FOXBOROUGH, Mass. -- If running back Kevin Faulk owns a videotape of Super Bowl XLII, he doesn't know where it is. Not that he'd have any use for it. The longest-tenured member of the New England Patriots has never watched a replay of the team's most frustrating loss and doesn't plan to start this week with the New York Giants coming to town for their first nonexhibition clash since that postseason meeting.
"First and foremost, that is not going to have anything on the game this weekend," said an emphatic Faulk. "And they won that game, that's only thing you can say about it. They've got a couple of guys from that team, but at the same time, it's a different team, a different year, and a different situation, really."
Pressed on the 17-14 loss in the Arizona desert that spoiled New England's quest for a perfect season, Faulk suggested he has avoided even the briefest of highlights.
"I never watched the game; never seen the game," he said. "Let's just talk about us playing them on Sunday -- us trying to play better and win a football game. That's what we want to do right now as a football team."
If Faulk sounds a little grumpy, it's because he and the rest of the Patriots pretty much are. But it's got nothing to do with the Giants. One cringe-worthy film the Pats had no choice but to review this week was Sunday's debacle in Pittsburgh, and that's left all the players -- those here for the 2007 season and otherwise -- feeling pretty sour.
"We're all pretty much in a bad mood," admitted quarterback Tom Brady. "There is a mourning process that goes on with our team, our coaches, players. We hate losing. It's not something we'll ever get used to. It sucks. The whole week sucks, actually."
Maybe not as much as the first full week of February 2008, but the first days of November 2011 haven't exactly been a picnic, either.
"You just have to go out there and erase that memory with a good win and good days of practice," Brady said. "Once you get into the preparation of the week, you end up moving on to the week coming up."
The Patriots were preparing for their first practice session of the week as they met with reporters Wednesday morning to discuss Sunday's tilt with the Giants. Players were still digesting (and not easily) what went wrong against the Pittsburgh Steelers, but were eager for a chance to atone.
The Patriots have rarely lost back-to-back games during coach Bill Belichick's tenure. As Brady noted, that's the hallmark of any good team. Faulk said New England's one-game-at-a-time mentality allows them to always focus on what's next, regardless of the previous outcome.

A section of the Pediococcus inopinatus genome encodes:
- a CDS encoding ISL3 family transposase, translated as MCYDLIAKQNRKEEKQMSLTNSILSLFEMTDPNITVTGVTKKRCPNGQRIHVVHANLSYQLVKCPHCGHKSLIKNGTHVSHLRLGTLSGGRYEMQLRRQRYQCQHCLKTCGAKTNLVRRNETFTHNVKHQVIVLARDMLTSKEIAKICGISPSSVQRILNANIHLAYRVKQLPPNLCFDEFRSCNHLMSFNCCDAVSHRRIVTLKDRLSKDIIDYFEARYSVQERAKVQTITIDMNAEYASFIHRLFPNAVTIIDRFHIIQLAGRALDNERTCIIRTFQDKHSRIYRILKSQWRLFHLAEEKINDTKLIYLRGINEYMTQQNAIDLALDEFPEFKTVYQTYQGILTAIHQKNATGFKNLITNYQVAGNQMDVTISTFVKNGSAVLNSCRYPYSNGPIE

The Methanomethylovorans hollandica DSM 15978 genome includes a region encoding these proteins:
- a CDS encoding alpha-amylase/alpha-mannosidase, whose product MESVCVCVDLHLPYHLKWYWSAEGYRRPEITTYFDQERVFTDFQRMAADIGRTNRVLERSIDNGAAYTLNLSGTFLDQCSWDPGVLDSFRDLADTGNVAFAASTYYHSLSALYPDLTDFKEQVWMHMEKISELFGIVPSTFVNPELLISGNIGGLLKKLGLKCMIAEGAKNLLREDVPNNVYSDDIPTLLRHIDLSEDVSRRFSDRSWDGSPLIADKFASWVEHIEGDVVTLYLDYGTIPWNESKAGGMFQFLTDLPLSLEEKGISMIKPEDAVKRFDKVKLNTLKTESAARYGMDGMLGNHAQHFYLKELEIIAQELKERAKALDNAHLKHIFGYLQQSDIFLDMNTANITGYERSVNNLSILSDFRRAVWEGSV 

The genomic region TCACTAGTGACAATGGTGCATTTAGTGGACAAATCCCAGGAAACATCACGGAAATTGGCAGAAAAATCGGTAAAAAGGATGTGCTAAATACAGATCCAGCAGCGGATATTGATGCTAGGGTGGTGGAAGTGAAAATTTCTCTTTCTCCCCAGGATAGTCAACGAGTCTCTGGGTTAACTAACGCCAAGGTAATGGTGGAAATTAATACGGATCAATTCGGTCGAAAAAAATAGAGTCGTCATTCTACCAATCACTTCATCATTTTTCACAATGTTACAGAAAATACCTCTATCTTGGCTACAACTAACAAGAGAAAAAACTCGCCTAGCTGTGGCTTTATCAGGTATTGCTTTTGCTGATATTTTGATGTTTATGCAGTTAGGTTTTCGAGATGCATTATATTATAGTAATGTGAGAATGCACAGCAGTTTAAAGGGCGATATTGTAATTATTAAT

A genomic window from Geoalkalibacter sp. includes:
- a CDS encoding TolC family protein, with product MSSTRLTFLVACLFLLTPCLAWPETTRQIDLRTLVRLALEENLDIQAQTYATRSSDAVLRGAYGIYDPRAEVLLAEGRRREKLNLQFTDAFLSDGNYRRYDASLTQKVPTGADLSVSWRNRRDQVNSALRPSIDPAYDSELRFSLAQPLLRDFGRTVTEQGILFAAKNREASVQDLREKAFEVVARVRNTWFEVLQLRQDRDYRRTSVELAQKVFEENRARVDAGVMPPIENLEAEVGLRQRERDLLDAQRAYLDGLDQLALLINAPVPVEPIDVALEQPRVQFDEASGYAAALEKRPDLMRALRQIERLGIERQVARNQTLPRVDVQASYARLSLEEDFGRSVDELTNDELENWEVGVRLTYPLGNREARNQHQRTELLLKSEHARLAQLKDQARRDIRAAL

"Let's get to the next game -- that's the mentality," he said. "You want to get there, get that taste out of your mouth, get that feeling out of your mind. You want to get back in the win column."
All of which likely made that Super Bowl loss so tough to sit on. The Patriots had to wait seven months for their next game, then watched Brady tear his ACL in Week 1 of the 2008 season. (New England ultimately went 11-5 behind backup Matt Cassel, but missed the playoffs that season.)
Belichick, who made a hasty retreat in the final seconds of Super Bowl XLII, certainly wasn't in the mood to reflect on that loss when asked Wednesday how much he thinks about that game.
"Probably not really much more than any other game," he said. "We've won them, we've lost them, but they're all in the past. They're in the books. Whatever happened, or didn't happen, we can't change it. It's part of history. Right now, I'm focused on getting ready for this week's game. That's the way it is every week: Focus on the week that we're playing, not what happened in the past."
Echoed Brady: "That's a distant memory. There's not much you can take from that."
It won't come as any solace, but the Giants don't plan to watch any tape from Super Bowl XLII, either (though quarterback Eli Manning did admit to owning, and maybe even having watched, the Giants' Super Bowl victory on DVD).
"I won't look at the game this week," Manning said. "I don't go back and watch that game. There's a lot of different players, different schemes. I think New England's doing different stuff, there's whole new players, so it's a matter of us watching this year's tape, getting prepared, then going out there and trying to execute our game plan."
So while fans will be inundated with highlights of Super Bowl XLII this week, the players themselves won't see a single clip. Heck, Giants coach Tom Coughlin said he won't even think about it.
"We're in the moment," he said.
That's a good strategy. After all, none of the Patriots' previous success against the Steelers did them any good last week. Reflecting on what happened in Super Bowl XLII won't help either side on Sunday.
And watching that tape certainly won't put the Patriots in a better mood. Only a win will do that.
Chris Forsberg covers the Patriots for ESPNBoston.com.